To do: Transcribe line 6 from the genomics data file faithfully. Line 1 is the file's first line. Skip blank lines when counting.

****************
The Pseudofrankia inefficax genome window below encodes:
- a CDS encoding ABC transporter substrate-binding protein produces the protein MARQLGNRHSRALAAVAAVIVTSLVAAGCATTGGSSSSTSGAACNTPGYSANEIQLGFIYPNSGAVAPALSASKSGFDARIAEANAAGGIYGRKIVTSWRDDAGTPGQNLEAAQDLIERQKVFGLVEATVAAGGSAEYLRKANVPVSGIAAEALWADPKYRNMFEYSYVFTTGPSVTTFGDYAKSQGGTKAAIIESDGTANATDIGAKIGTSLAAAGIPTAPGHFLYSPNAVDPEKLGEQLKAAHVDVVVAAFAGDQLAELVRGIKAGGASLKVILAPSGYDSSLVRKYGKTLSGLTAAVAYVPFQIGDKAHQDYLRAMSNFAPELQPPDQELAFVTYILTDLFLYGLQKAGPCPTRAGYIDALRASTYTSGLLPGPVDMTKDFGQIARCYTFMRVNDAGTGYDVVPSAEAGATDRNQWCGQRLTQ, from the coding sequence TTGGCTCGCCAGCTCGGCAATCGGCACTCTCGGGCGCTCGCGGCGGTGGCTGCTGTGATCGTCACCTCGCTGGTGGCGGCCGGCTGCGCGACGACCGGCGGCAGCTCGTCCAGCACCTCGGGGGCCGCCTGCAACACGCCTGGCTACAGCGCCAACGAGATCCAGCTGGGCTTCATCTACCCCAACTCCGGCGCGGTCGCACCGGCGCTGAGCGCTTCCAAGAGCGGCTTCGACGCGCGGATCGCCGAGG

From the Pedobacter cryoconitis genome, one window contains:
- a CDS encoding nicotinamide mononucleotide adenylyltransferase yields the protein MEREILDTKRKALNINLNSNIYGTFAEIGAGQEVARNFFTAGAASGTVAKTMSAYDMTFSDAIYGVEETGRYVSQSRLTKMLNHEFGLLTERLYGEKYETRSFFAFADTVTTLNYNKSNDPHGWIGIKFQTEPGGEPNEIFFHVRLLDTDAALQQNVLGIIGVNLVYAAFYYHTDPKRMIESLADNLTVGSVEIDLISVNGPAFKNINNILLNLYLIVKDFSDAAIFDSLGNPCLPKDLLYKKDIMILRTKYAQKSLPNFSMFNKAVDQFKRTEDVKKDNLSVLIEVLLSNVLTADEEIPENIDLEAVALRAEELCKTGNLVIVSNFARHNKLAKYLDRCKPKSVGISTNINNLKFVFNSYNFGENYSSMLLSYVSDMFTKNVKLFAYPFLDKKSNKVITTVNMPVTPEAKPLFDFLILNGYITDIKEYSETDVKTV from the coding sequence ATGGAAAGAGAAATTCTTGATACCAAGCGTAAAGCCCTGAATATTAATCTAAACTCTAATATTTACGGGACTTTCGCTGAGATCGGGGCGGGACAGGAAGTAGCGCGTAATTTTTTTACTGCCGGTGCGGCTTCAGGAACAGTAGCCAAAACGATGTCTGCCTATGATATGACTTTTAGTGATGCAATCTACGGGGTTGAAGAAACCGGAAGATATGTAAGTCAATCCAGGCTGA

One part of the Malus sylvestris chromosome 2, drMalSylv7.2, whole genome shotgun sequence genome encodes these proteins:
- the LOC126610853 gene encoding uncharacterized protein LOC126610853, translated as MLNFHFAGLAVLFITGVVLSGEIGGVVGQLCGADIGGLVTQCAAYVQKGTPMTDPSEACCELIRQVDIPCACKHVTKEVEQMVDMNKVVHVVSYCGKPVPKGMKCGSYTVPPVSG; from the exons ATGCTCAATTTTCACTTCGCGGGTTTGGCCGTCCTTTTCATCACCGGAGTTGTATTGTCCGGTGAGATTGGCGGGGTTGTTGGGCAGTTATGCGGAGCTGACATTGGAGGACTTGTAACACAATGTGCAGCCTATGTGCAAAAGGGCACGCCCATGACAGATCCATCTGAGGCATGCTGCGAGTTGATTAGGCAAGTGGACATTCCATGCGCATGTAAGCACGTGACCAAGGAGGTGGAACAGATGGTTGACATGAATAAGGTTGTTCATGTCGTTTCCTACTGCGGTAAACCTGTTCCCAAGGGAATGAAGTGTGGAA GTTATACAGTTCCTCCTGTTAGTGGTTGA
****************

- the LOC126610853 gene encoding uncharacterized protein LOC126610853, translated as MLNFHFAGLAVLFITGVVLSGEIGGVVGQLCGADIGGLVTQCAAYVQKGTPMTDPSEACCELIRQVDIPCACKHVTKEVEQMVDMNKVVHVVSYCGKPVPKGMKCGSYTVPPVSG; from the exons ATGCTCAATTTTCACTTCGCGGGTTTGGCCGTCCTTTTCATCACCGGAGTTGTATTGTCCGGTGAGATTGGCGGGGTTGTTGGGCAGTTATGCGGAGCTGACATTGGAGGACTTGTAACACAATGTGCAGCCTATGTGCAAAAGGGCACGCCCATGACAGATCCATCTGAGGCATGCTGCGAGTTGATTAGGCAAGTGGACATTCCATGCGCATGTAAGCACGTGACCAAGGAGGTGGAACAGATGGTTGACATGAATAAGGTTGTTCATGTCGTTTCCTACTGCGGTAAACCTGTTCCCAAGGGAATGAAGTGTGGAA GTTATACAGTTCCTCCTGTTAGTGGTTGA